Last year we took part in national and international events marking the 100th anniversary of the Armistice with 20 minutes of singing at St Anne's between their Remembrance Sunday service and bell-ring at 12 noon. This year we return to St Anne's with a fuller concert in the afternoon with refreshments following about an hour’s worth of singing. But we are taking part in Play4Peace the “global concert for cooperation” proposed by Making Music https://www.makingmusic.org.uk/news/play4peace-remembrance-sunday. The idea is to play one or more of three works composed for this year's event at or before 3pm UK time and share on Social Media using the hashtag #iPlay4Peace. Andrew Poulter one the choir’s tenors has arranged Winning the Peace, the melody written by Paul Anderson for solo violin, and adapted words of a poem by military doctor John McCrae for the choir to sing.
We are also singing The Good Friday Agreement set to music for this occasion by C.P.Salters. We will be Tweeting part of our rehearsal of these pieces around 3pm.
The Fleet Singers took part in the Christ Church Summer Concert Sunday 7 July 5-7pm along with the Belsize Community Choir, Christ Church School Choir and the Heath Street Baptist Church Minister. Individual members of the Fleet Singers also appeared with a recorder solo and in an excerpt from a play written by one of the altos. Our varied programme included three Rutter pieces, the German Wanderers Nachtlied which we didn’t have time to perform at the Armistice event, Amazing Grace, two contrasting Zulu songs, Pastime with Good Company once attributed to Henry VIII, Barbara Ann and Bring Me Sunshine. The concert was preceded by a Fair 2-4.30pm which included a Traidcraft stall run by the provider of Fairtrade treats for our Monday rehearsals.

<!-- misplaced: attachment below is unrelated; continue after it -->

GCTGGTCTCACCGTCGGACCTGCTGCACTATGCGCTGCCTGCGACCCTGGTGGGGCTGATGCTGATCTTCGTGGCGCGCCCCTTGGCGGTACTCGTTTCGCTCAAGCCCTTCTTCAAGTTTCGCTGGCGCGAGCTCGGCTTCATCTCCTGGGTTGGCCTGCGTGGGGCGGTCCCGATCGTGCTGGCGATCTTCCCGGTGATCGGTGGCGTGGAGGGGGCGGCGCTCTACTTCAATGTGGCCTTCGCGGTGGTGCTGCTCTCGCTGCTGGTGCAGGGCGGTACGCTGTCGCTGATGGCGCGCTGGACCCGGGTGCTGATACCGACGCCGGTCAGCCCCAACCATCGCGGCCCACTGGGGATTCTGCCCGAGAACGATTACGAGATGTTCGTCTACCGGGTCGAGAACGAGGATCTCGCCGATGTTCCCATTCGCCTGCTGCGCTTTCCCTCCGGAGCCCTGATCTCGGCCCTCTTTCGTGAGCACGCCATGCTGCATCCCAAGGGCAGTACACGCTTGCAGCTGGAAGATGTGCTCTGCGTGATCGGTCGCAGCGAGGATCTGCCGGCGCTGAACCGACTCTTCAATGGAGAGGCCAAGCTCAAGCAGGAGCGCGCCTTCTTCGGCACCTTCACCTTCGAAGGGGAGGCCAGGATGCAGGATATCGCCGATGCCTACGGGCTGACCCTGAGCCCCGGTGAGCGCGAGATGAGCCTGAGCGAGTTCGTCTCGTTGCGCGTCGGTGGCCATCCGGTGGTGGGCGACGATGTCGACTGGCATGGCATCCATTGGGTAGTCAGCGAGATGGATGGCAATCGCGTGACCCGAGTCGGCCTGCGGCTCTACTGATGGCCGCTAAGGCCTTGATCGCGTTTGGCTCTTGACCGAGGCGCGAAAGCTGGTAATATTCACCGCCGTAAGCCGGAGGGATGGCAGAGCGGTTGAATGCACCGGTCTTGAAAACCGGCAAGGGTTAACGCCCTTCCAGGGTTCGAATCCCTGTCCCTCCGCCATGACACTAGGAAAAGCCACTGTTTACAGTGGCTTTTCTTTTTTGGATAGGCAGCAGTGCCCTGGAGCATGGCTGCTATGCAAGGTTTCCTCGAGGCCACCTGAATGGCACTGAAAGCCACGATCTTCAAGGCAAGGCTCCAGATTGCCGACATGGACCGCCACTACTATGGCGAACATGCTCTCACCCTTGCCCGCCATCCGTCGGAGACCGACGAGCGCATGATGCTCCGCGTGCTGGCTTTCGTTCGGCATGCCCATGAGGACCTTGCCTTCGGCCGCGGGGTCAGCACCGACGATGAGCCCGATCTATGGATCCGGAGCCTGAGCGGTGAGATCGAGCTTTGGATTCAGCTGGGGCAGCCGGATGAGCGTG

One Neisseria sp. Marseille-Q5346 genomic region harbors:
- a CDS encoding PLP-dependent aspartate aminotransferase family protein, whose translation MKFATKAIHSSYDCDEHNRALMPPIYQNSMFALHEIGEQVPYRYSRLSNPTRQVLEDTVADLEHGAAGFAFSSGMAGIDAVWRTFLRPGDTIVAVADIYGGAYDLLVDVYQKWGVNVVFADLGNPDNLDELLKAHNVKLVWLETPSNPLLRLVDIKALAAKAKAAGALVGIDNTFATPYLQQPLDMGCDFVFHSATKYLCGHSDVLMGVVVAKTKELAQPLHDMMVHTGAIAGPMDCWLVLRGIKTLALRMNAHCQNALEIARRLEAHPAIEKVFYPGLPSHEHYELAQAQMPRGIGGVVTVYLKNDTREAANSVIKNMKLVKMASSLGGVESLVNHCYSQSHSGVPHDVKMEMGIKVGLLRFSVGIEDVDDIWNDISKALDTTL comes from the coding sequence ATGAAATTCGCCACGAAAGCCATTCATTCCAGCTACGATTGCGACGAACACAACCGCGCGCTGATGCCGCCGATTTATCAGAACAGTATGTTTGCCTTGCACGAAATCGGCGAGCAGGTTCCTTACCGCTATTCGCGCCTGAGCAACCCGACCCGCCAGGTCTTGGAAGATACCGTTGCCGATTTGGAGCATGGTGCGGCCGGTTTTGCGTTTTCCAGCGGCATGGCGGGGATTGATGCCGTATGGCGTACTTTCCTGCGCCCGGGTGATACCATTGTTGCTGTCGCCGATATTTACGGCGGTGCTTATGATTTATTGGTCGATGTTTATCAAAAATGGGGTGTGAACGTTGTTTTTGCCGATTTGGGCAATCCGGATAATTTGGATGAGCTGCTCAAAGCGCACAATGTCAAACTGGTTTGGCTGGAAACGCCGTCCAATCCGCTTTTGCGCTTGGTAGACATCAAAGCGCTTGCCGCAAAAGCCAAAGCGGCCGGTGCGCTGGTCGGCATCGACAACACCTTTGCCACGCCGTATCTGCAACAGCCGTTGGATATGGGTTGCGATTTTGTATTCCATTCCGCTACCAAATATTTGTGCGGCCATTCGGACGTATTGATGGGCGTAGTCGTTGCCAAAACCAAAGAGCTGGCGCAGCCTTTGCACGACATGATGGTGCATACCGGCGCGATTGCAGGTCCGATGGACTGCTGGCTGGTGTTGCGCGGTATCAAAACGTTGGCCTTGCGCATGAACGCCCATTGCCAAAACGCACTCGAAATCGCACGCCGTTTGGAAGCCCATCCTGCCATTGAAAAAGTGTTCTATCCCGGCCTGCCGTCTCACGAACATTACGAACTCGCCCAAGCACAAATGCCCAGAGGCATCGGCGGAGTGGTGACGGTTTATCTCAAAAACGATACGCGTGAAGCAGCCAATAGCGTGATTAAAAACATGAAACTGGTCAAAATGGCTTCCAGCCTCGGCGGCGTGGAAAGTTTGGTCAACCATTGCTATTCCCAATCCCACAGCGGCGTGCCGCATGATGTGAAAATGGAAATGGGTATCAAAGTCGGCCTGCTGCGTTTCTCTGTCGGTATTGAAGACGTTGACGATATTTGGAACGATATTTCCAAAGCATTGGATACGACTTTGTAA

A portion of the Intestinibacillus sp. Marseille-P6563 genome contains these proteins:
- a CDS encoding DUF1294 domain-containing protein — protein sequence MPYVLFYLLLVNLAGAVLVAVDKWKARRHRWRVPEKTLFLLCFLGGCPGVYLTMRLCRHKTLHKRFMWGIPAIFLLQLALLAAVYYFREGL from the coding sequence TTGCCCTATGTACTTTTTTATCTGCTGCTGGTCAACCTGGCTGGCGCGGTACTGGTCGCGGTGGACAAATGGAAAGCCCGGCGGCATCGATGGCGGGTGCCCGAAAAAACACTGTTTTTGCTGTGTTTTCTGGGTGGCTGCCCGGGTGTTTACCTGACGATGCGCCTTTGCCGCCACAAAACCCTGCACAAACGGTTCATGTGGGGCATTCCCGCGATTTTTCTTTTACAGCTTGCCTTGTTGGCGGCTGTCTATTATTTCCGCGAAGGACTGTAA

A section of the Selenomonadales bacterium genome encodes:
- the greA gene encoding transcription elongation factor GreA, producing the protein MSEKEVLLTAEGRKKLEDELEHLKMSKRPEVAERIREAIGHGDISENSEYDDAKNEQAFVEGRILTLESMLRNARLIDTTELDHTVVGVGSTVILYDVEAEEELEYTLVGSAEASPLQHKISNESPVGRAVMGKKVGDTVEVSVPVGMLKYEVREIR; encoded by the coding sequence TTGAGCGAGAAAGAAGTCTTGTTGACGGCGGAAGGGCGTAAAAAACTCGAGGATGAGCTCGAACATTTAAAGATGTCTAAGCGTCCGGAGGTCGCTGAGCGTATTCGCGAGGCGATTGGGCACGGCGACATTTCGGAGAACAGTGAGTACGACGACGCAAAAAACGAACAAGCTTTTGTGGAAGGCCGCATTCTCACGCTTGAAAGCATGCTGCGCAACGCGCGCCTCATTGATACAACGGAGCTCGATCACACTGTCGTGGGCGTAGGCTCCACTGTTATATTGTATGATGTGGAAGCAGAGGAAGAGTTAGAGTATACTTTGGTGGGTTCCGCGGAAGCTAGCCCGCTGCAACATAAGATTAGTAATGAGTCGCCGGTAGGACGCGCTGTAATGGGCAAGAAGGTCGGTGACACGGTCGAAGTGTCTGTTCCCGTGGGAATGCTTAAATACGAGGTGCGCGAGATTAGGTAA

This spring term the Fleet Singers have been focusing on John Rutter's Feel the Spirit, a fun, moving and challenging set of spirituals, which we'll perform in a concert Sunday 31st March. The choir has really enjoyed working on some of the piece's more challenging rhythms and harmonies under the guidance of our conductor Phil Wilcox and with the support of our brilliant pianist Philip Godfrey. In Phil's absence, a couple of weeks before the concert, "Antoine DingDong" helped us clarify and energise the rhythms of Jericho, I got a Robe and When All the Saints. Rehearsals can be fun as well as hard work and we always have a sociable break with Fairtrade cuppa and biscuit or occasional celebratory cake.
Thanks to our Armistice Day programme, we didn't start rehearsing Christmas music until 12 November. Rather than prepare a full concert programme for the end of term, we worked on arrangements of Christmas Carols which we sang in the Carol Service at Gospel Oak Methodist Church Sunday 16 December and the next day at East Finchley station. The station carol-singing had been organised by the charity Health Poverty Action under their Choirs for Change programme and we raised a fantastic £264.43 for our hour's singing. Here's the Thank you article they posted on their website